In a number of samples, genetic material from these animals, including raccoon dogs, was more abundant than human genetic material. Besides the common raccoon dog, the scientists were able to reconstruct mitochondrial genomes for the Malayan porcupine, Amur hedgehog, masked palm civet and hoary bamboo rat from wildlife stalls that were positive for SARS-CoV-2.
What does the co-occurrence of genetic material indicate?
It strongly indicates, but does not conclusively establish, that the DNA/RNA came from animals that were infected with SARS-CoV-2. The fact that animal genetic material was more abundant than that of humans lends credence to the theory of an animal intermediate host.
SARS-CoV-2 is believed to have originated in horseshoe bats, which infected one or more intermediate species that humans were in contact with, leading eventually to infection in humans. The findings indicate that the species whose genetic samples were identified from the downloaded data, including the raccoon dog, could have been the intermediate species.
Why is the evidence not conclusive?
Although the animal DNA/RNA and the virus RNA do occur together, it has not been established whether it was indeed these animals that shed the virus.
“If I wanted definitive proof that the virus came from an animal in the market, I would need to find the animal and test it to show that it had SARS-CoV-2,” leading virologist Gagandeep Kang, currently a professor at Christian Medical College, Vellore, told HT.
In this case, it is data from swabs, rather than animals directly, that shows virus and animal genetic material together. “The fact that you are finding them together is not proof that the virus originated from an infected animal,” Kang said.
It is possible, for example, that a human brought it into the market and an animal got infected. Kang cited various recorded cases of humans transmitting the virus to animals, including pet cats.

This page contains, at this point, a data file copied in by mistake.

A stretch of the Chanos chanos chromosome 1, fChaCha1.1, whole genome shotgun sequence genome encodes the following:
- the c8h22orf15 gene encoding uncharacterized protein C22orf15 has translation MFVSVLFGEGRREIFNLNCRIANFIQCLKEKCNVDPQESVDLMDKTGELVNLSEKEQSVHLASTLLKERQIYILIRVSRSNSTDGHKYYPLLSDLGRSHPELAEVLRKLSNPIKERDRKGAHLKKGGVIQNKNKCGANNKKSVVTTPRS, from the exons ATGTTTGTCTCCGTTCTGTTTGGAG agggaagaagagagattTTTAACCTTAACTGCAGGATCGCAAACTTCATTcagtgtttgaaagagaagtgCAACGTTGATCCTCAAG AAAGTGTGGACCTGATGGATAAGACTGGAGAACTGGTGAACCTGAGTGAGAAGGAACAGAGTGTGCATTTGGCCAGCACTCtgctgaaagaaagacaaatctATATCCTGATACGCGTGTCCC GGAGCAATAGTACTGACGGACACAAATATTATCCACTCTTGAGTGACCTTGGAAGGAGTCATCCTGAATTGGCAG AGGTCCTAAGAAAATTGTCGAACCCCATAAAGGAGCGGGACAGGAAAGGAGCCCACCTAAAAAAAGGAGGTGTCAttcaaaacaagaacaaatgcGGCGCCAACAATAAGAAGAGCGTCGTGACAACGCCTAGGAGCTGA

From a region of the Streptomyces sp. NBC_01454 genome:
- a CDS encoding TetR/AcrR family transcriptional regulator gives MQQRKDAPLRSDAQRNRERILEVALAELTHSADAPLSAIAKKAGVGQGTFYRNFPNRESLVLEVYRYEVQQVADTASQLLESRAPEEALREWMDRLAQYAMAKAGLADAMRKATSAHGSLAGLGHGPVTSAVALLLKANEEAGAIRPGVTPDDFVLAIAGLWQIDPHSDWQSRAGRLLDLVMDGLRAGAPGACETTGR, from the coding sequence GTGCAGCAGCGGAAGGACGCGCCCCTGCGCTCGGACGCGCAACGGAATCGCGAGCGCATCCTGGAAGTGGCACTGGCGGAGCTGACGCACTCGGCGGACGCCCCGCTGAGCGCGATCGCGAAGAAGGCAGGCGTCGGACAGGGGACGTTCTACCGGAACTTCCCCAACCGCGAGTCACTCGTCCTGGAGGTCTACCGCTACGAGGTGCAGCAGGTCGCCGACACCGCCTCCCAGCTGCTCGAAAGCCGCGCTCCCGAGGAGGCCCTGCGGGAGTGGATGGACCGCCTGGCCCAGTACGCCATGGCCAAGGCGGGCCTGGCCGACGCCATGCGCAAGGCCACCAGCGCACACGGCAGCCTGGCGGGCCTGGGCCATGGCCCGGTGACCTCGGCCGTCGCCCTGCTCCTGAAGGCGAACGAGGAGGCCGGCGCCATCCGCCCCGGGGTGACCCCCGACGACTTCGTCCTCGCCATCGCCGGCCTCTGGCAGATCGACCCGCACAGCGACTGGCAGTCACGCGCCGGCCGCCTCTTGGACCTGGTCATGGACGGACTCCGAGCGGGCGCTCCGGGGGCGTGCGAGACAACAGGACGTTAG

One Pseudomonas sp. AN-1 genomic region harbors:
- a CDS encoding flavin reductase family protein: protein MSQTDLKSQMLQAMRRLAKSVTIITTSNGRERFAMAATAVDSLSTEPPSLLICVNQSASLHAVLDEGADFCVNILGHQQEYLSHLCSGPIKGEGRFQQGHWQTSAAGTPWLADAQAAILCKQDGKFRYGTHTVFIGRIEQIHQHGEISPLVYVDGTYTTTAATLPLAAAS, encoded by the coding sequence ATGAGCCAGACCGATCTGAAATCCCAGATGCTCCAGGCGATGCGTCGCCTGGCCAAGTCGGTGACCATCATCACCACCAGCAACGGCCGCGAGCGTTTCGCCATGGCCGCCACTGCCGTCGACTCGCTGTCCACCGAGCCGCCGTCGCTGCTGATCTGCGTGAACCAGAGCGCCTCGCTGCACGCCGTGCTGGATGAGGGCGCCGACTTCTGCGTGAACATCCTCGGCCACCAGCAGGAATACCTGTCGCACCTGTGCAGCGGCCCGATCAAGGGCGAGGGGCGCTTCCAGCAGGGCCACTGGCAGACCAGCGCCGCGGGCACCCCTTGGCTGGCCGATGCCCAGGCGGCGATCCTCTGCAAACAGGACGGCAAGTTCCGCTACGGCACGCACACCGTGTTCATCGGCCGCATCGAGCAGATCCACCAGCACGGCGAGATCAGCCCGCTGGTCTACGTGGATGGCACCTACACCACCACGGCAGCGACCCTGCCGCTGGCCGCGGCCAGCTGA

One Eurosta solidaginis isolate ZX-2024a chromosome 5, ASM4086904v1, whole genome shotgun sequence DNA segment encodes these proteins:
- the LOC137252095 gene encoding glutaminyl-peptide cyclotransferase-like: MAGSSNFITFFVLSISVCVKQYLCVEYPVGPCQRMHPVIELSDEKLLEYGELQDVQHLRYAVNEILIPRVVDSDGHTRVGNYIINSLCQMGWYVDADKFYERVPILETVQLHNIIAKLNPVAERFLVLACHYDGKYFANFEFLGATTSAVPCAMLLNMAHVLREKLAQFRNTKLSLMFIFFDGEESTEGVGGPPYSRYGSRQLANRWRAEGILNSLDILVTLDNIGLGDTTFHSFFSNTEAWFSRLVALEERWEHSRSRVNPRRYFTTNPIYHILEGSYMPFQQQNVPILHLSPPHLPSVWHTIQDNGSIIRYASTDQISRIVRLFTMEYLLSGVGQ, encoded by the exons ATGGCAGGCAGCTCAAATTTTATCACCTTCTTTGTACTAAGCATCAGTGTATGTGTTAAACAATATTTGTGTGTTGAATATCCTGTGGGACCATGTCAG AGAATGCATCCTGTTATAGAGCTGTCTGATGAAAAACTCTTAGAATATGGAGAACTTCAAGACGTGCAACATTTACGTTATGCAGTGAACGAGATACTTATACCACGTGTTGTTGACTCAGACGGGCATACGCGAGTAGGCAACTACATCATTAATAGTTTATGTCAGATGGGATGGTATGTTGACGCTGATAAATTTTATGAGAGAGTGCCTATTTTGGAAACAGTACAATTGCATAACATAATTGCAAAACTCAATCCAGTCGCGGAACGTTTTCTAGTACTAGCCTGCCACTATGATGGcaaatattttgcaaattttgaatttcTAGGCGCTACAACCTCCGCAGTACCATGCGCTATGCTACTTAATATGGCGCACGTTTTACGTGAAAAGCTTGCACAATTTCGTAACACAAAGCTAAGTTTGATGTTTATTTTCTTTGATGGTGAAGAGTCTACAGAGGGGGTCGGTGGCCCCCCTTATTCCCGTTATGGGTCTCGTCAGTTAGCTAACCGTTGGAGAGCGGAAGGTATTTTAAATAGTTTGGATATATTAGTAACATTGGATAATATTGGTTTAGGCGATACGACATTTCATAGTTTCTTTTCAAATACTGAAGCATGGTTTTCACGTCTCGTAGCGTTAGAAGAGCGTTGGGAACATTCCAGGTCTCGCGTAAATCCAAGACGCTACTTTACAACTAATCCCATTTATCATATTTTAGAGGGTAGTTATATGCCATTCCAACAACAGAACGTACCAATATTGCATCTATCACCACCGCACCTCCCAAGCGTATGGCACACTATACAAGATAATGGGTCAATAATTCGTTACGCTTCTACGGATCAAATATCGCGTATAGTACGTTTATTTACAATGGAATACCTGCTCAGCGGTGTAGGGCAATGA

The newly published report, in fact, acknowledges that besides the samples in which animal genetic material was more abundant than that of humans, there were also many samples in which human genetic material was either abundant, or predominant with no evidence of non-human mammal DNA, “indicating that the SARS-CoV-2 virus at these sites was likely shed by humans”.
Despite these caveats, the team believes it has a strong case for its hypothesis.
“Although we cannot identify the intermediate animal host species from these data, a plausible explanation for the co-occurrence of the genetic material of SARS-CoV-2 and susceptible animals is that a subset of these animals were infected… This provides further support for the hypothesis that wildlife were the source of the first human SARS-CoV-2 infections,” the report said.
Where does all this leave the lab-leak theory?
Although the FBI and the US energy department have both said they believe the virus was accidentally released from the Wuhan Institute of Virology, which is not far from the wet market, the basis of this theory has not yet been made public.
The Wall Street Journal reported that the energy department’s conclusion, made with “low confidence”, is the result of “new intelligence”. The bipartisan bill signed by President Biden instructs the Office of the Director of National Intelligence to declassify intelligence related to the Wuhan Institute of Virology. Until this happens, there is no clarity on what that “new intelligence” is.